Chand Raat of Ramadan Kareem 1444 Hijri – 22nd March 2023: Experiencing The Quran / Qur’anic Calligraphy

By: Sadruddin Noorani, Chicago, USA

In a formal sense, each one of us Muslims recites several verses of the Qur’an in our daily prayers. This brings the Qur’an close to our hearts, minds, and souls. These prayers provide us with daily inspiration and guide us in the practice of our faith – all under the guidance of our Imam of-the-Time.

Mawlana Hazar Imam (Aga Khan), in his speech made to the Tutzing Evangelical Academy in Germany on 20 May 2006 said:

“One of the central elements of the Islamic faith is the inseparable nature of faith and world. The two are so deeply intertwined that one cannot imagine their separation. They constitute a ‘Way of Life’.”

The Qur’an encourages us to be guided by the ethics of our faith in whatever we do. There are various forms in which we can live and practice Islam as a way of life. This does not mean publicizing our beliefs at every opportunity, but rather to allow our faith to guide us in every action and decision taken by us throughout our lives.

Calligraphy by Ismaili artist Madhu Raj

The importance of constant remembrance and Zikr, as emphasized in the Qur’an and guided by our Imam, has been shared with the community so that we can remain God conscious in our lives. Another form of experiencing the Qur’an in our lives is through calligraphy. Muslim calligraphers of the past and present, using their artistic ability of handwriting and carving, in the languages which use Arabic alphabet or the alphabets derived from it, illustrate verses and phrases of the Qur’an, reflecting the beauty of their work as well as their piety. These inscriptions remind us of the word of God as manifested in the Qur’an. Along with the artistic quality of each inscription, the presence of a Qur’anic word, phrase or verse transforms our surroundings into places/spaces of contemplation. They also serve to communicate the beauty of the Islamic faith to other Muslim and non-Muslim viewers. However, Islamic calligraphy is not limited to strictly religious subjects, Qur’anic verses, Hadith, or objects. Like any Islamic art, it encompasses a diverse array of works created in a wide variety of contexts in ornamental forms.

Calligraphy by Ismaili artist Ismail Gulgee. Picture source: Artsy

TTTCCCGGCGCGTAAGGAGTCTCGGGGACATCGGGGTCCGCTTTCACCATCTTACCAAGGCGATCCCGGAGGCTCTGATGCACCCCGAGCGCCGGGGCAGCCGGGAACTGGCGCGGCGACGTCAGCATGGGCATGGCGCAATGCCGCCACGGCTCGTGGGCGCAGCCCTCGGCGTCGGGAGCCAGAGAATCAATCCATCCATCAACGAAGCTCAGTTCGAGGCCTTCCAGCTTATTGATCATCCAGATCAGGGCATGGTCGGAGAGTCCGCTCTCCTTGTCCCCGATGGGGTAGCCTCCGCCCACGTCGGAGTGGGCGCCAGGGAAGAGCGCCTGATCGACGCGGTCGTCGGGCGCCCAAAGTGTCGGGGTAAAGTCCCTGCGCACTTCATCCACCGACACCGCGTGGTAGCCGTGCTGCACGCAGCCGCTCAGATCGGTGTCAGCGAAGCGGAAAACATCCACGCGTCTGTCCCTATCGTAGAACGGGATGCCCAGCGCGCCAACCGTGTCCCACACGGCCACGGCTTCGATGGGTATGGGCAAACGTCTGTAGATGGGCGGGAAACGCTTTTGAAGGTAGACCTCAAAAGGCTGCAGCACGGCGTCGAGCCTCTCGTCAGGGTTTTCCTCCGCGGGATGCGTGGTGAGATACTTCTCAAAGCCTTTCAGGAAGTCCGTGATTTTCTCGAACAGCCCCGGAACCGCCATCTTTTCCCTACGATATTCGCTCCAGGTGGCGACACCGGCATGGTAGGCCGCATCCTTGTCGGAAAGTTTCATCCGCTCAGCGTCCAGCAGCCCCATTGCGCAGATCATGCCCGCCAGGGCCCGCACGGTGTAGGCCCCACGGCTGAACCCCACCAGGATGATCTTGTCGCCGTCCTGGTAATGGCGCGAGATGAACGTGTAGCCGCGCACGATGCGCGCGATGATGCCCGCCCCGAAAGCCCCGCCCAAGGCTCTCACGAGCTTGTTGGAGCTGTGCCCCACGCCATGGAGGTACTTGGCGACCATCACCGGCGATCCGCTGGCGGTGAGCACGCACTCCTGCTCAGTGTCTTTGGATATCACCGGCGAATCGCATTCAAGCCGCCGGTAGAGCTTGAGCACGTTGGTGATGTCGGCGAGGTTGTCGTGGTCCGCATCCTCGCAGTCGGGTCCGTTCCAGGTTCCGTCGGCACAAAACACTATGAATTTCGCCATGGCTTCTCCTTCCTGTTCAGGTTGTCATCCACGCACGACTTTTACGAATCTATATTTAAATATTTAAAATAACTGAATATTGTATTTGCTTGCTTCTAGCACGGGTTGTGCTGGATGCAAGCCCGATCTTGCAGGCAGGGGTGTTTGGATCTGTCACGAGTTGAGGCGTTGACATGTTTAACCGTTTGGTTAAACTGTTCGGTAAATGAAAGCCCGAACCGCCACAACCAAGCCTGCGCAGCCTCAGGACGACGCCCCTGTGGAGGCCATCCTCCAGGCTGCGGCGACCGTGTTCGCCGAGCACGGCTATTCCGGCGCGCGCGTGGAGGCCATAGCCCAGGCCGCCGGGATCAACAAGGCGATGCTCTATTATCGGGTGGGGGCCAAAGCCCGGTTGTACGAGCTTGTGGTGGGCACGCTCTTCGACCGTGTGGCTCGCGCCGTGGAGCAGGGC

Islamic calligraphy (decorative handwriting) developed from a number of styles: Kufic, Muhaqqaq, Naskh, Rayhani and Riqa, with each script having its own distinct function and history. NOTE: In interviewing an accomplished calligrapher it was established that individual artists often develop their own unique writing patterns by combining features from established styles. This is known in Arabic as khat Arabi, which translates into: line, design, or construction, in that it has been used in astonishingly varied and imaginative ways, often giving rise to works of great beauty. Qur’anic inscriptions are often carved for homes, places of worship, offices, and contain invocations to God Almighty for protection, mercy, blessings, remembrance, sustenance or livelihood. Following are some examples of these Qur’anic inscriptions:

* Enter it in peace and security [15: 46]

* Our Lord! Bestow upon us mercy from Yourself, and irrespective of our outward condition, give us the consciousness of what is right [18: 10]

* Truly with every hardship there is ease; Truly with ‘that’ hardship comes ‘more’ ease [94: 5-6]

Calligraphy by Ismaili artist Nizar MacNojia. Picture source:

The art of handwritten or carved calligraphy of Qur’anic verses and phrases is a unique form which serves as a reminder of our faith. We can live and experience our faith by being constantly vigilant of our words, actions and behavior towards ourselves, our families, our communities, and humanity at large; including our choices in earning our livelihood, our expenditures, and our approach to excelling in our daily lives.

Previous post on Ramadan: 

Author: ismailimail

Independent, civil society media featuring Ismaili Muslim community, inter and intra faith endeavors, achievements and humanitarian works.

One thought

  1. I practice Zoroastrianism faith. I am an artist, I paint pictures on canvas and I came across this article on “Experiencing The Quran / Qur’anic Calligraphy”.
    Your article has open the door for me for the first time!
    I was fishing under a deep sea and found a jewel box in a form of link provided “Navruz: A Time of Reflection on Symbols of Divine Presence” dated 21st March 2021.
    I shared that with my father, who is a
    Mobed (priest) at our Agiyari (Fire Temple), he had always wanted to read about Navruz festival of other traditions. I forwarded this article to him in hopes of furthering his understanding of your faith and traditions.


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